It's no accident that nearly half of the world's electric cars on the road today are in China. According to the International Energy Agency, of the 1.9 million battery electric vehicles on the road, 951 million are found in China.

Wan Gang had a lot to do with that. The former Audi exec is now China's state science and technology chief and helped launch the country's aggressive push toward zero-emission vehicles after he delivered a report in 2000 outlining the country's need to develop an electric-car industry. China heavily subsidized that industry and helped push the world toward electrification.

Now, Wan may have his sights set on hydrogen-powered vehicles. Wan told Bloomberg last week that the benefits of hydrogen fuel cell vehicles would benefit long-haul transportation: buses, trucks, etc.

“We should look into establishing a hydrogen society,” he told Bloomberg. “We need to move further toward fuel cells.”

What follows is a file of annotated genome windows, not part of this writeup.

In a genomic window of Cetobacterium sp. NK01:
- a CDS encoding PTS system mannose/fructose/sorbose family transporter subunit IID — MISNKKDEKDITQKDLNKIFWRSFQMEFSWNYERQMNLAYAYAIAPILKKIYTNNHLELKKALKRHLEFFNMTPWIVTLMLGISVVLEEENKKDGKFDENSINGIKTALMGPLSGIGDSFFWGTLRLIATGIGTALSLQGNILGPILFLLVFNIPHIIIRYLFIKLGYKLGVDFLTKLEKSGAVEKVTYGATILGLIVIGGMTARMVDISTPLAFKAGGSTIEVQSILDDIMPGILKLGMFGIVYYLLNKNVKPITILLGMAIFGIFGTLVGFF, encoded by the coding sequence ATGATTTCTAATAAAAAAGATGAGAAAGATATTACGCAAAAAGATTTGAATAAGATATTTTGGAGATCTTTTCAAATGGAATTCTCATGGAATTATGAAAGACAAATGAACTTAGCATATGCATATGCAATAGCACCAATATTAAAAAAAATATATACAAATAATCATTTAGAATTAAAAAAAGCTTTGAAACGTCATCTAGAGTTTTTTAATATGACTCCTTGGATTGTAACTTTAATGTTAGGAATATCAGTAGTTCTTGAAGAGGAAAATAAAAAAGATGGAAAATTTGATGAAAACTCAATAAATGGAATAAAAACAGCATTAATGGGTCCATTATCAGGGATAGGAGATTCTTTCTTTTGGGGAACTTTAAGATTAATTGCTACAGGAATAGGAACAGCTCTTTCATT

His opinion carries more than its weight in mere words. Wan said the country may keep in place its subsidies for fuel-cell development, even if battery electric car incentives wane. China's nascent hydrogen fuel cell market is much smaller than Japan's, which leads the world in hydrogen adoption. But that may change if China's government can spur growth for hydrogen fuel cells through incentives the same way they have for EVs in the last 20 years.

Toyota, Hyundai, and other companies such as Nikola have developed hydrogen-powered semis and retail vehicles, although infrastructure has lagged behind in many countries other than Japan. According to the U.S. Department of Energy, China had 12 hydrogen refueling stations in operation in May 2018 compared to more than 100 in Japan who has stated that it aims to have roughly 200 by the end of next year.

Wan says the country will move toward building more infrastructure to support hydrogen-powered vehicles.

“We will sort out the factors that have been hindering the development of fuel-cell vehicles,” Wan told Bloomberg.

If China's push toward hydrogen matches its push toward electrification that could net a seismic change for the industry within the next 15 years.